The capital’s name Banjul was derived from the native Mandinka term bang julo which refers to local fibers used to make rope.
Banjul is its country’s lone port located on a short coastline strip overlooking the confluence of the River Gamble and North Atlantic Ocean. Banjul is home to several fish landing and processing facilities.
The area south of Banjul known as the Tanbi Wetland Complex is one of Gambia’s internationally significant wetlands. Banjul’s 19th-century Albert Market is known for its frenzied haggling and bargain hunting.
Another popular tourist spot in Banjul is Arch 22, a famous landmark to commemorate the 1994 coup that put President Jammeh in power. At 114 feet (34.747 meters) high, Arch 22 is one of The Gambia’s tallest architectural structures.
Research website numbeo lacks sufficient data to rank Banjul on its comprehensive global quality of life rating which benchmarks 250 cities worldwide. Numbeo does assess its country The Gambia on several individual factors. For instance, the West African nation’s traffic commute time is the second slowest, while Gambia’s safety score ranks in the bottom 30%. Gambia also has moderate pollution levels (worst 36%). On the positive side, Gambia did relatively well for health care rating in the top 54%).
From an international trade perspective, the Gambia exported an estimated US$165.1 million worth of products around the globe in 2019. Its most valuable exports include tropical roughwood (31.6% of Gambia’s global total), cashew nuts (19.4%), sawn or chipped tropical wood (8.9%), fish fats and oils (6.2%), crude groundnut oil (4.7%), miscellaneous frozen fish (3.1%), iron or steel scrap (2.7%), frozen cuttle fish and squid (2.2%), and sesame seeds (2.1%) according to the International Trade Centre.
Capital Facts for Banjul, The Gambia: Quick Reference
Below, you will find 10 of the most famous people born in Banjul, The Gambia.
- Sheikh Omar Faye, diplomat & former athlete (born Jan. 10, 1960)
- Crispin Grey-Johnson, secretary of state & ambassador (born Dec. 7, 1946)
- Julia Dolly Joiner, commissioner & permanent secretary (born Nov. 11, 1956)
- Fatou Tiyana, Olympic women’s sprinter (born Feb. 24, 1985)
- Alhaji Jeng, Olympic pole vaulter (born Dec. 13, 1981)
- Jabou Jawo, Olympic women’s sprinter (born Apr. 18, 1962)
- Oumar Fye, men’s sprinter (born Jan. 10, 1960)
- Cherno Samba, soccer/football player (born Nov. 10, 1985)
- Dawda Bah, soccer/football player (born Nov. 12, 1983)
- Abdou Rahman Dampha, soccer/football player (born Dec. 27, 1991)
Note: Data for our Famous People tab was sourced from Google searches mostly targeting published Wikipedia articles specific to each person’s name.
Demonym for a resident of Gambia: Gambian
Population: 450,689 (Banjul) at August 13, 2020
Density: 12,519 people per square mile (4,846 per square kilometer)
Population: 2,425,206 (The Gambia) at August 13, 2020
Density: 618 people per square mile (239 per square kilometer)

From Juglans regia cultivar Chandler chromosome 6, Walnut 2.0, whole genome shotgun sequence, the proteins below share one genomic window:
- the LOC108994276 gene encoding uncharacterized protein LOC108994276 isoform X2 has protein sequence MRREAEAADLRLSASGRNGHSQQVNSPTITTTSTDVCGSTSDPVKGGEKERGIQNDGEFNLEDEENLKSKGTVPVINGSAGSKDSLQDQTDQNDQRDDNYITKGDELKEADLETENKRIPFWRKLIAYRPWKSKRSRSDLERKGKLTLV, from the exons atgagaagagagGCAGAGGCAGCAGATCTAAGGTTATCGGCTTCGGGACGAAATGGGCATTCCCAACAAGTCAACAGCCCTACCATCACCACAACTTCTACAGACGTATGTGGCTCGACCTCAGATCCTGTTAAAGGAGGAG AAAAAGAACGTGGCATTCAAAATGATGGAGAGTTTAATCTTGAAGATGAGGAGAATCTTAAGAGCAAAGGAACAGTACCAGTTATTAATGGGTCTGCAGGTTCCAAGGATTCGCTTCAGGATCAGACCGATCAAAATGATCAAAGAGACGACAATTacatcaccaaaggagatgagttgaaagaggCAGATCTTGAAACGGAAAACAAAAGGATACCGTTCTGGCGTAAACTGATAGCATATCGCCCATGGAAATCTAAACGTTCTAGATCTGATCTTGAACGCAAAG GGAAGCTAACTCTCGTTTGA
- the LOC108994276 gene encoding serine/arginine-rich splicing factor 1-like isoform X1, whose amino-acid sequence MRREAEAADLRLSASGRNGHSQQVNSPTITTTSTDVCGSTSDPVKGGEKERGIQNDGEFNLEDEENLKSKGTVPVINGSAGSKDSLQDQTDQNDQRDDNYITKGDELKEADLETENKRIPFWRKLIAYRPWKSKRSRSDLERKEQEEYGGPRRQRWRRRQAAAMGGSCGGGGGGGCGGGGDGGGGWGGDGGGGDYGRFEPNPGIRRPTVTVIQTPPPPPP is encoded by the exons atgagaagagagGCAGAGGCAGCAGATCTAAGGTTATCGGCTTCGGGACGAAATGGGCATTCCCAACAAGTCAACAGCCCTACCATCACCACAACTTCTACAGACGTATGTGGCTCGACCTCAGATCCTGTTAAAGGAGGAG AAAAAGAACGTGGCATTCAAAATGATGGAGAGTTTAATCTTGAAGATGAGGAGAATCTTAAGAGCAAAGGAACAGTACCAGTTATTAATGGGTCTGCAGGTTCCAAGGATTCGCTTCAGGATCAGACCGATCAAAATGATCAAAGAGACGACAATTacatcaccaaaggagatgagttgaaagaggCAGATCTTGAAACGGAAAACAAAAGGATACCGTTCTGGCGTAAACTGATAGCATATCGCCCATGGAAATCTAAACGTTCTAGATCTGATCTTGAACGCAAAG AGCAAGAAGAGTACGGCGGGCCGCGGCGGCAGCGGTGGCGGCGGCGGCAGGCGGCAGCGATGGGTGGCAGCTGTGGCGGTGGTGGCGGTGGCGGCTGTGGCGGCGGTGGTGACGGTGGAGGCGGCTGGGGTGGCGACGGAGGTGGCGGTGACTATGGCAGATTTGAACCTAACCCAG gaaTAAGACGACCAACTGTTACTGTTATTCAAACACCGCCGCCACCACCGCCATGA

Median age for all The Gambia: 17.8 years old
GDP: US$6.448 billion in 2019 (The Gambia)
GDP per person: $2,745
Note: The above country-level GDP metrics are on a Purchasing Power Parity basis and are in U.S. dollars. Credible city GDP statistics for Banjul were unavailable.
Official currency used in Banjul: Gambian dalasi
Capital landmarks: Arch 22 monument (entrance portal to Banjul), Gambian National Museum, Albert Market, Roman Catholic Cathedral, Baitus Salam Mosque, Banjul State House and the African Heritage Museum
Brookings Institution, Global Metro Monitor Report (includes GDP data).
Central Intelligence Agency, The World Factbook Africa: The Gambia.
Demographia, World Urban Area, 12th Annual Edition.
Gambia Tourism Board, The Smiling Coast of Africa.
International Monetary Fund, World Economic Outlook Databases.
International Trade Centre, Trade Map.
Numbeo, Quality of Life Index by City.
Wikimedia Commons, City Flags.
Note: Some city flags were unavailable. If so, attribution belongs to Wikimedia Commons for pertinent country flags.
Wikipedia, Mandinka people.
Wikipedia, The Gambia.
WorldOMeter, Gambia Population.
World Population Review, Banjul Population.
Free from the United Kingdom’s governance since February 18, 1965, Gambians celebrate Independence Day each February 18 as a national holiday.
Banjul’s built-up urban land area measures 36 square miles (93 square kilometers) home to an estimated population of 450,689 at August 13, 2020.
The Gambia’s land area covers a total 3,907 square miles (10,120 square kilometers). The West African nation’s population count was 2.4 million residents as of August 2020.
Population density is more concentrated within Banjul averaging 12,519 inhabitants per square mile (4,846 per square kilometer).
Zooming out to The Gambia’s overall land boundaries, population density dilutes to an average 618 people per square mile (239 per square kilometer).